The Earth out here in the darkness felt sick, too. It had been growing sicker all the time, and she suspected it was sick back in the Grand Fortress too. The whole world was... mourning the stars? Or were the stars just another sign of something greater and more terrible yet to come?

One thing was certain; Larasa was not alone in the darkness. Sometimes, giant shapes moved, revealed against the background glow of volcanism, titanic things that Larasa hoped were merely the products of her imagination, for if they were real... it was best not to think about it. The Watchers of the Wastes had sometimes spoken of such things, but only in the most hushed of tones.

Smaller horrors had set upon her. Larasa did not know if firelight attracted the monsters, misshapen black things with shockingly human-like eyes that scratched and howled when they came, or if it scared them off, but at the very least fire did seem ultimately capable of protecting her, and when she set down to sleep she conjured a ring of it about herself, a pale imitation of the holy wards that protected the Grand Fortress.

At least those hideous black creatures tasted good enough well-roasted that Larasa's hunger was staved off. Thirst was more difficult to solve, as it required dealing with the pained and sickened stone beneath her feet. There was water down there, no doubt part of the same underground waterways that provided safe drink to the Grand Fortress, but of all the elements of creation, Water was the one that Larasa was least comfortable with. Still, whether by calling it upwards or forcing the stone to squeeze it through a fissure, Larasa was afforded at least enough drink to survive.

Many times, Larasa had considered returning. Surely, she would be hailed as a hero if she simply came back from beyond the wards at all, and certainly bearing trophies of her victories over the Things in the Dark. She would be the first human to have ever dared the eternal night and won. Her name would be remembered forever in a place of greater honor than the Watchers of the Wastes, for she would be a Walker of the Wastes instead.

And yet... Something still called to her, farther out there in the dark. Perhaps it was the Giant Shapes, the gods of these hideous black things that assailed her in the night. Larasa hoped that it wasn't that, some lure to her death, but rather a true and honest hope, that she might find something more worthy of bringing back to the Grand Fortress than the filed teeth of the hideous night hunters and vague words of monstrous gods silhouetted against the volcanic glow of the northwest horizon.

And so Larasa pressed on, ever into the northern dark.


Morgan omitted the apparition of the Wings of Flame from his report to his mentor in that set of rounds. On the third set after, he was recounting the vanishing, before his very eyes, of the last of the stars when the murmuring of the old man ceased. Morgan approached after calling for his mentor several times, and checked the aged man over. He had no breath, no pulse... he had passed away listening to another cycle's reports of the world, reclining in his chair amidst the powerstone-fed gardens as he always seemed to be.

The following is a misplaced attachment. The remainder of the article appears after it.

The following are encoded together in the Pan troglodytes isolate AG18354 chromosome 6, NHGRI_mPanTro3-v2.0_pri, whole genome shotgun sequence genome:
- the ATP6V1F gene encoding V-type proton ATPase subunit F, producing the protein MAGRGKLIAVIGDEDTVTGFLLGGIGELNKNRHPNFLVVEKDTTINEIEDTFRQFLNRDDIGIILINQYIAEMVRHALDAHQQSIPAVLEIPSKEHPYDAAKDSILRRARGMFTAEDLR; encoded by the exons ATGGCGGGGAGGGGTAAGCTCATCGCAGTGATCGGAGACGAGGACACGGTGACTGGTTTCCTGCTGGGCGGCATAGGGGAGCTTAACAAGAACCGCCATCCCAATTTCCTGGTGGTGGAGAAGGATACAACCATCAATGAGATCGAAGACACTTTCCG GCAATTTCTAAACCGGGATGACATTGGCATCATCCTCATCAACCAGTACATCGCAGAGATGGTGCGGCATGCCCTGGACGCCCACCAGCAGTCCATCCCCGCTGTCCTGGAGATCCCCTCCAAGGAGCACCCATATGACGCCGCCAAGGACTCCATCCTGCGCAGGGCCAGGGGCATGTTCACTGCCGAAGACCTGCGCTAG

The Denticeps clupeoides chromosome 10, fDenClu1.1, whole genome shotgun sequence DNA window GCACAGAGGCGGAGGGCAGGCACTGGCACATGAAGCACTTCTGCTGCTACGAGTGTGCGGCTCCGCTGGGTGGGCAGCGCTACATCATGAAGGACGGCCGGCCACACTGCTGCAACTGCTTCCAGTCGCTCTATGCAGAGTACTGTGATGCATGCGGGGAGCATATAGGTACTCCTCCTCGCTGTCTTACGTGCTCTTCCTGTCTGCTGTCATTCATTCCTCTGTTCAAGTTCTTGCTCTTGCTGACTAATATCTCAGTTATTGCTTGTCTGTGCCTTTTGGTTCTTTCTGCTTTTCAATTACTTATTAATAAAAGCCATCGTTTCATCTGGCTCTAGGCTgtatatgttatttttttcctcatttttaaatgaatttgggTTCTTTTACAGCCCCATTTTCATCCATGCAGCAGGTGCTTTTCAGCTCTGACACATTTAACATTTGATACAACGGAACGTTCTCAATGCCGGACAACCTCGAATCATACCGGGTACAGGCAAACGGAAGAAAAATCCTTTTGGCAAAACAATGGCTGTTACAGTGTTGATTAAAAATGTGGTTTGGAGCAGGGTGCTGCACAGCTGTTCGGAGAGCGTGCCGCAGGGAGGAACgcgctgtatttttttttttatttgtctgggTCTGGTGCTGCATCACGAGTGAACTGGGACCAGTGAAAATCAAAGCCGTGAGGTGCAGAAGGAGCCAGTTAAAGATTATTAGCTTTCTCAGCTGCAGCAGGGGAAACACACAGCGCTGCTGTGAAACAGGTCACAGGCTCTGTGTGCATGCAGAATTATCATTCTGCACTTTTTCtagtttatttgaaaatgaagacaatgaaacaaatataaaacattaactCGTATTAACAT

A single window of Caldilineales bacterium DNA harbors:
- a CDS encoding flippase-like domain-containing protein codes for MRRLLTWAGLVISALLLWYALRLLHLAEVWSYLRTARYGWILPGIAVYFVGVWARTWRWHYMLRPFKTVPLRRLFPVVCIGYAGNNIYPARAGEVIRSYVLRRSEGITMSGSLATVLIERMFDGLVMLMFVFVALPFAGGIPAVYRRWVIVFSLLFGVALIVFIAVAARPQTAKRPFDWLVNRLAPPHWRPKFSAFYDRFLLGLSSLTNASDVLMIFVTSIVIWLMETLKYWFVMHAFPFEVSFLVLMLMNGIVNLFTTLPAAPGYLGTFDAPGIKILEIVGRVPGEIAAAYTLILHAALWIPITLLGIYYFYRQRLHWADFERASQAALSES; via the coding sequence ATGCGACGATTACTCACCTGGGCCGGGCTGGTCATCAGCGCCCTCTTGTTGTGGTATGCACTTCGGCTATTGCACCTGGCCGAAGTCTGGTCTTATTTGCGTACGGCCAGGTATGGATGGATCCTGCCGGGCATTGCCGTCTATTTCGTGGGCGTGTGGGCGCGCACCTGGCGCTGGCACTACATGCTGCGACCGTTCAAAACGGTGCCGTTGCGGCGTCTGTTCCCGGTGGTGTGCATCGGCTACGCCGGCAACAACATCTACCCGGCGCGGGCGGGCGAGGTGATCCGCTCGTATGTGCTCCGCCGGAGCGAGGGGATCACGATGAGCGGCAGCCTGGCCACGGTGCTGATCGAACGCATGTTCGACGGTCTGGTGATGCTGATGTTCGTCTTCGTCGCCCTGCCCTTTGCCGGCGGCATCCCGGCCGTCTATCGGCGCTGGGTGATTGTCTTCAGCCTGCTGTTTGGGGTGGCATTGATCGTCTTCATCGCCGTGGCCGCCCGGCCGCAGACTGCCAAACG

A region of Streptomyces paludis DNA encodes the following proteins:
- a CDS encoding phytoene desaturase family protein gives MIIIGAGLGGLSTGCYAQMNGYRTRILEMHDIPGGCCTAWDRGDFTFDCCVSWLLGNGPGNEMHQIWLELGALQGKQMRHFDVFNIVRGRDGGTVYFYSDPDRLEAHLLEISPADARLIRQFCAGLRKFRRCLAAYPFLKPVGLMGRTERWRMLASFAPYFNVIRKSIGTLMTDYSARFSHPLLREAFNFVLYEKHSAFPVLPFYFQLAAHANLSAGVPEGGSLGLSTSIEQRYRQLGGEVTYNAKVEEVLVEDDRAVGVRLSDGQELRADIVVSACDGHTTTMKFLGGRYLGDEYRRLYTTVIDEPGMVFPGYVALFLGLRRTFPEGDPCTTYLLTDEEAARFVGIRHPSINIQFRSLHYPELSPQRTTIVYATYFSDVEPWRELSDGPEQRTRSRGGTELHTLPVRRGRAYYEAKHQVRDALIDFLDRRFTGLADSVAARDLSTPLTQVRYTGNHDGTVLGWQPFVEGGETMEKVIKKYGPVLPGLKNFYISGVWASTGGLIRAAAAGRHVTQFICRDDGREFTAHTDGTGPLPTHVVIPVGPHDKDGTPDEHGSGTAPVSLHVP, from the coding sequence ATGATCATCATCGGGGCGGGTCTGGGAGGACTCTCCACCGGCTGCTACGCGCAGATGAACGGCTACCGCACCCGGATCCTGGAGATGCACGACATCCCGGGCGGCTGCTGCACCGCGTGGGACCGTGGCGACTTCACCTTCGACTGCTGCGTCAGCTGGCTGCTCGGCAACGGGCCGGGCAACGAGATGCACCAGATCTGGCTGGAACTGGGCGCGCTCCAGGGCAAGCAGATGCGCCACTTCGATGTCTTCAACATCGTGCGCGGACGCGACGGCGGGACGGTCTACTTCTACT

Morgan buried him there, where his old bones might feed the vines that had, in life, fed him. Irony was not the prerogative of a Lorekeeper of Voor, but Morgan was the very last Lorekeeper there would ever be, he had decided, and so he felt no need to shackle himself to what had come before. If there were to be no more Lorekeepers, what had the lore been kept for? For Voor, a term that had no meaning and no relevance? No, Morgan decided, it had been kept for him. Here, at the end of all things, a Lorekeeper would interfere.

Morgan packed the few possessions he considered valuable, along with food and maps and candles that he could have light without burning magic he might need to shield himself against the assault of the terrible creatures that dwelt in the darkness. The most common were lithe, black Nightstalkers that had once been humans, their ancestors surrendering their minds and magic to devilish ways in the last Years of Light. They did not need to eat, though they were flesh and bone, but they constantly hungered, especially for the blood of their close relatives, humanity.

Other horrors no doubt dwelt out there, where there was no light. Demons? Almost certainly, but Morgan dreaded darker things that past Lorekeepers had recorded seeing after the passage of the Last Dawn, unfathomable and titanic. Most wrote the sightings off as clouds of smoke in cruel shapes, though one of the former keepers had gone mad and clawed out his eyes trying to make sense of them

Even so, Morgan was determined to go out into that dark and barren world. Alone of all its inhabitants, he might know its secrets. Perhaps, combined with whatever knowledge awaited beyond the sight of his scrying glasses and ancient tomes, there would be some hope for it.

As he prepared to leave, he considered his course, and in so doing remembered the figure with wings of flame, gliding north from the Grand Fortress that sustained the last millions of the world. At least one other soul had had the same idea as he, to venture out into the world. He examined his maps and charted a course. North from the Grand Fortress would take a body through the chimney fields of the Scar Lands or over the still-festering morass of the Sea of Rot, either way leading to the burning coal-fields and ruined cities of the Plains of Despair.

From his own position, the Plains of Despair were south, the easiest route through Stalker’s Fell, or if he did not want to dare great populations of the damned, over the broken ground of the Boiling Pools. It was a mad hope, to find that other soul out in the world. The odds were that whoever it was had been killed by something upon landing, and at the very least would not make it to the Plains of Despair.

All the same, the Plains of Despair might hold some secrets for him among the ruins of long-lost Tolkas. And furthermore, that road would take him eventually to the Grand Fortress where humanity’s last millions held sway.

It was worth a try.